Because my job involves preparing and serving food for public consumption, and also supervising kitchen volunteers, I am required to obtain something called Servsafe Certification. This means that my employer will not be fined by the County Health Department, and that I will (continue to) avoid killing anyone with food poisoning, e coli, salmonella, botulism or through transmission of my own, personal Typhoid. The Servsafe course is designed for anyone who might possibly be working in a kitchen; this would tend to include many folks who have not graduated from high school. I am fairly confident that I can absorb the information and pass the test. I even begin with the relative advantages of knowing things like “hot food should stay hot,” “cold food should stay cold,” and the ideal internal temperature of various cooked meats.
I cannot bear the idea of sitting in a classroom for sixteen hours while someone tells me things about food safety, undoubtedly with the aid of Power points and handouts featuring diagrams of food-borne pathogens, so I am taking the online version of the course. I learn well that way; I’ve passed bar exams in two states based on Bar-Prep reading materials, and if Servsafe is harder than the bar, well, that would actually tend to confirm my darkest thoughts about the intellectual abilities of my fellow lawyers. If you think this is a ridiculous proposition, consider Congress.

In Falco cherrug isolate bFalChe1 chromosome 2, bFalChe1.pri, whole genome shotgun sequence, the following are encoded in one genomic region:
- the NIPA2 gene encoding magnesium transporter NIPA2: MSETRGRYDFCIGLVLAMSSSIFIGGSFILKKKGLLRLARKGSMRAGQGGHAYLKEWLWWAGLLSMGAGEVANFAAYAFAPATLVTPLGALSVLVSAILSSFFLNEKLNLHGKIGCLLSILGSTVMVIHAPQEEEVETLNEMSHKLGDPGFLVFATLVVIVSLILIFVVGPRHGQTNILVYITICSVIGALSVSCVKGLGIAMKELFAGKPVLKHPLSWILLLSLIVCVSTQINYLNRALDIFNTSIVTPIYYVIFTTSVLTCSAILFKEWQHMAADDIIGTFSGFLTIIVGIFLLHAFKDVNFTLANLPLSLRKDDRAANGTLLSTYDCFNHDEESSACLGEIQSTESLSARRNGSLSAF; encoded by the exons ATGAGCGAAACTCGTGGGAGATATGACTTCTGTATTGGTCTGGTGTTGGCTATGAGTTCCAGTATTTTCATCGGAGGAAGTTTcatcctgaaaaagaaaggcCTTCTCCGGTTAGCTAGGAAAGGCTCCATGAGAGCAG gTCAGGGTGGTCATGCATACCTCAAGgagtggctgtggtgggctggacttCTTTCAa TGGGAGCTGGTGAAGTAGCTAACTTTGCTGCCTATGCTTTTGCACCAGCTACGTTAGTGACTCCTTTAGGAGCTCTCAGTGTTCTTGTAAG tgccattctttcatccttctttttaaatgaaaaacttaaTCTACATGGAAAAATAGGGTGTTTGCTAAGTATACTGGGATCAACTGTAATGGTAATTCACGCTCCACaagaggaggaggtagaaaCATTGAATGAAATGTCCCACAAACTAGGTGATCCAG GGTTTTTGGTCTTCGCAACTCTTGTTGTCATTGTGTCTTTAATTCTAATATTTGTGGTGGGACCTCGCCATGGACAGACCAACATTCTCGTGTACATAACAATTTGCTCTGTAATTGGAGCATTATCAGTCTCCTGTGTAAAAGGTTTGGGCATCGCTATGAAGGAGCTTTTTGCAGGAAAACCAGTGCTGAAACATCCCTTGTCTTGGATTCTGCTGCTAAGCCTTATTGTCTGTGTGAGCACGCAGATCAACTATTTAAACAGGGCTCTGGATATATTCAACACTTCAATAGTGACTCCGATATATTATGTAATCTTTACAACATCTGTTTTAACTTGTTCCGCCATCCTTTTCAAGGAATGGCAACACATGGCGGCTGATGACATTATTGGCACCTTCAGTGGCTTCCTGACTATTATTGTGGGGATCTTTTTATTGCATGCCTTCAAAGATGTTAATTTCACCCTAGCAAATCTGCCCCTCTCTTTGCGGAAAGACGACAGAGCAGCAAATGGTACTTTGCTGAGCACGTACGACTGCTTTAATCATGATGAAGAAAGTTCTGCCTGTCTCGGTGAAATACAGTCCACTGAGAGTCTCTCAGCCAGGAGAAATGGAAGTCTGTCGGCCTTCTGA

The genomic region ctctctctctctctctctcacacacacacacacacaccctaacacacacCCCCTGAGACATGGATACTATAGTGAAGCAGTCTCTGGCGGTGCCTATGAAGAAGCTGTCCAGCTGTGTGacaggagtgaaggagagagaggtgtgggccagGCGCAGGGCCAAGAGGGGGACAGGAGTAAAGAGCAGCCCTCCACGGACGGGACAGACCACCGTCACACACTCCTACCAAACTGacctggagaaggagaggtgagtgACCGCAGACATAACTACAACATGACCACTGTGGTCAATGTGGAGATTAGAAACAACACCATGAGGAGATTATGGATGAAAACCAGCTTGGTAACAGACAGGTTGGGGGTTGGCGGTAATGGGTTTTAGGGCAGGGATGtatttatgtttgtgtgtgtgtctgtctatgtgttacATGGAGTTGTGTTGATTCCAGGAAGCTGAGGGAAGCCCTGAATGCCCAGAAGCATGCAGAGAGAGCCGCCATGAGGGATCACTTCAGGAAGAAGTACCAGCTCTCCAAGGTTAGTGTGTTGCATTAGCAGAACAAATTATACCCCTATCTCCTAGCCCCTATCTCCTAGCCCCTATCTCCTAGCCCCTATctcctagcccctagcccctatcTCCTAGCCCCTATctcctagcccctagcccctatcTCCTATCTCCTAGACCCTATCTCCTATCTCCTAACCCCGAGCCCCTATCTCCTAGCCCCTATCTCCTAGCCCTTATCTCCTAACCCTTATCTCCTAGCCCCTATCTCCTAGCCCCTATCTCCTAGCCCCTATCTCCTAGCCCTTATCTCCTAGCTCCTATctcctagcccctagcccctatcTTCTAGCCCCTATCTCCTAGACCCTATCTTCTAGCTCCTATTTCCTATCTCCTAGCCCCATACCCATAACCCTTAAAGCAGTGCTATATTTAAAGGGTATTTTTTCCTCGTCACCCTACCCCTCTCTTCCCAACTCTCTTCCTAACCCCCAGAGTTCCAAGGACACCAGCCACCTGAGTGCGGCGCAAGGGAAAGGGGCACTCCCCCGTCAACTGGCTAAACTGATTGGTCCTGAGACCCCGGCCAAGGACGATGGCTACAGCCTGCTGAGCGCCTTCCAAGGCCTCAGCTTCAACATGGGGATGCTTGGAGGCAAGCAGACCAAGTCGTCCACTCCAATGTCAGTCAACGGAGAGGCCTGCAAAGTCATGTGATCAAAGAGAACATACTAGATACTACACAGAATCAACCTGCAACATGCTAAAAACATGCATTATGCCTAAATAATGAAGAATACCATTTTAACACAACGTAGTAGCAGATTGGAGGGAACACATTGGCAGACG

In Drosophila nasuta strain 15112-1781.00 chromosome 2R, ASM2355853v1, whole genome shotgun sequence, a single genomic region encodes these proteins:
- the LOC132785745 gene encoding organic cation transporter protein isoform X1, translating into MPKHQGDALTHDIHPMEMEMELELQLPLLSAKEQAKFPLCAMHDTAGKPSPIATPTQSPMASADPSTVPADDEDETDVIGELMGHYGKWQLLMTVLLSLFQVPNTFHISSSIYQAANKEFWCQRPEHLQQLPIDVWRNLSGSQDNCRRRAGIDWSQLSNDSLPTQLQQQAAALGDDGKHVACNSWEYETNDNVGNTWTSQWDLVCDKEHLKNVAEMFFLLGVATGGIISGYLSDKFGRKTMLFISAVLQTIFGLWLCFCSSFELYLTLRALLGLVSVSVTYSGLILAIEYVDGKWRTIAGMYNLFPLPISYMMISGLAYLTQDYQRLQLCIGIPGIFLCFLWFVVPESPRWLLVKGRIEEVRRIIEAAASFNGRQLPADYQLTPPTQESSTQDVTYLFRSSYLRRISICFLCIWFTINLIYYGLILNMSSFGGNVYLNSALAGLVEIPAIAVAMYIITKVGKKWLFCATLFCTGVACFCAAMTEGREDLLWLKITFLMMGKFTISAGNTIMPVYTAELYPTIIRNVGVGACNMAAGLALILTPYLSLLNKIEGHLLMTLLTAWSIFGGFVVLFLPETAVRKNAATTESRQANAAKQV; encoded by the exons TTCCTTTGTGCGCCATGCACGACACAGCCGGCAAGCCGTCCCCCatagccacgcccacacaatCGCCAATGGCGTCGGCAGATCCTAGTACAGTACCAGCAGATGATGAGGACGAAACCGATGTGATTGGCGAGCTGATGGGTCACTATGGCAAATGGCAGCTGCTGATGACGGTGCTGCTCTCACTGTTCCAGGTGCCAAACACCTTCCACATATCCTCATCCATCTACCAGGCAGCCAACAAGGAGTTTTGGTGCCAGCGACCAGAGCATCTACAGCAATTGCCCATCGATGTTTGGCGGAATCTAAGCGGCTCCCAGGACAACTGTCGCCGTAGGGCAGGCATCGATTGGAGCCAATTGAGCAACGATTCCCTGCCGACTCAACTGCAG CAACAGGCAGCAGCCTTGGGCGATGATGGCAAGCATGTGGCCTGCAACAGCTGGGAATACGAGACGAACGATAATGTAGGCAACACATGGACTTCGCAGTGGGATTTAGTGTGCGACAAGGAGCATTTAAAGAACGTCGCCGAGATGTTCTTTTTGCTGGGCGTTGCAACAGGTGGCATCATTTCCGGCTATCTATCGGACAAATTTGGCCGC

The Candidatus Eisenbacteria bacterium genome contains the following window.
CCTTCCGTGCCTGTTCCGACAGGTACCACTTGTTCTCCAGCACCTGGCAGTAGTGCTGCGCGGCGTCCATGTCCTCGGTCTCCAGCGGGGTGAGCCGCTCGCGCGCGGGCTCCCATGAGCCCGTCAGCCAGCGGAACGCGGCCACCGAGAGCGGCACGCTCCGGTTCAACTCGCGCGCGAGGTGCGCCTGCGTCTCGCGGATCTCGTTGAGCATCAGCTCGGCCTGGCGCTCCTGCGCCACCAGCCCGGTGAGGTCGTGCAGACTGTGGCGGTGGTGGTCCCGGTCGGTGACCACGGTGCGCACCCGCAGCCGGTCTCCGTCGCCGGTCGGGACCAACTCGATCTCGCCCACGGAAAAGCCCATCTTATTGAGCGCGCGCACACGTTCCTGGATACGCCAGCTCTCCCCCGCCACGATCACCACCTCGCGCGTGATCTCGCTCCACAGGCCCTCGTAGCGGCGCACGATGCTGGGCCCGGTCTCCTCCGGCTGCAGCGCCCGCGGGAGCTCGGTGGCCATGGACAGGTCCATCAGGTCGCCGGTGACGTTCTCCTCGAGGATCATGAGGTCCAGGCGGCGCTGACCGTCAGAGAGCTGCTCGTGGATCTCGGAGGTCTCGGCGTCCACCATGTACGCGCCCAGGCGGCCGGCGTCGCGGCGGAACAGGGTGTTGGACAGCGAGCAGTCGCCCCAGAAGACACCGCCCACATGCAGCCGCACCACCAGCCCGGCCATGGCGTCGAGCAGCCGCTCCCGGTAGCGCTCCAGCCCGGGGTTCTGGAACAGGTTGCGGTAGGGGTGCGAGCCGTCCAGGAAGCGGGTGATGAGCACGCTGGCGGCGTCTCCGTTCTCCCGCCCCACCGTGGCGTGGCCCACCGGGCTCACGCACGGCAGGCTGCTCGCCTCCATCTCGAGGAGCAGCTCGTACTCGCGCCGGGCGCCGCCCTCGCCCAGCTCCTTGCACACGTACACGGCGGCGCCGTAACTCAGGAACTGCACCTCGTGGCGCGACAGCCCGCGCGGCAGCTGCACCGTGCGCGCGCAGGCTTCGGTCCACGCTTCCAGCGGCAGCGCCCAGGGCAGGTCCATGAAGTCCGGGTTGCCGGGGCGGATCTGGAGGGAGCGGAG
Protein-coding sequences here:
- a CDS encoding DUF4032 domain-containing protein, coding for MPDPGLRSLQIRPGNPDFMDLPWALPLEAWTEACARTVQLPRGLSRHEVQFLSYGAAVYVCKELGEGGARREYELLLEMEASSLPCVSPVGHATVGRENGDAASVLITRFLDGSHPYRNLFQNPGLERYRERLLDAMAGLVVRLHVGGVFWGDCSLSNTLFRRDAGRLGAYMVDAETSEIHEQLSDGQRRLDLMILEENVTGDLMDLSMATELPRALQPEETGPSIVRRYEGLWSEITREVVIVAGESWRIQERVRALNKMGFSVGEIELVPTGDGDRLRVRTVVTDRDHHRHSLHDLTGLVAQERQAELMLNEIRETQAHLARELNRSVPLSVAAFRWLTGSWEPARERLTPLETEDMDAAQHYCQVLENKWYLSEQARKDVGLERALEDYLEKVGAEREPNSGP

So I can’t really imagine what will fill sixteen hours of food safety curriculum. I envision a lesson followed by a “self test,” sort of like “Think and Do” phonics books in the seventies. The questions might be like this:
23. After preparing food, it is important to wash
a) Your nose
b) Your hands
c) Your sous chef’s hands
d) Your sins away in the tide
I will renew my understanding of the critical importance of wearing gloves when serving (which I hate), wearing a hair net (which I refuse to do), restraining myself and others who wish for nothing so much as the opportunity to sneeze repeatedly into the cheesy potatoes…you get the idea. I probably have a bad attitude. I will remind myself that in the end I get tangible rewards: a wafer thin certificate to post in the kitchen, the certain knowledge that I will not be fired (for failing to obtain certification, anyway) and the glow that comes from having spent sixteen hours at my desk looking at cartoon figures realizing that their pork is underdone. If you need me, I’ll be right here with a cup of coffee, my reading glasses, and my (immaculately clean) fingers on the keyboard. I bet Julia Child never had to do this.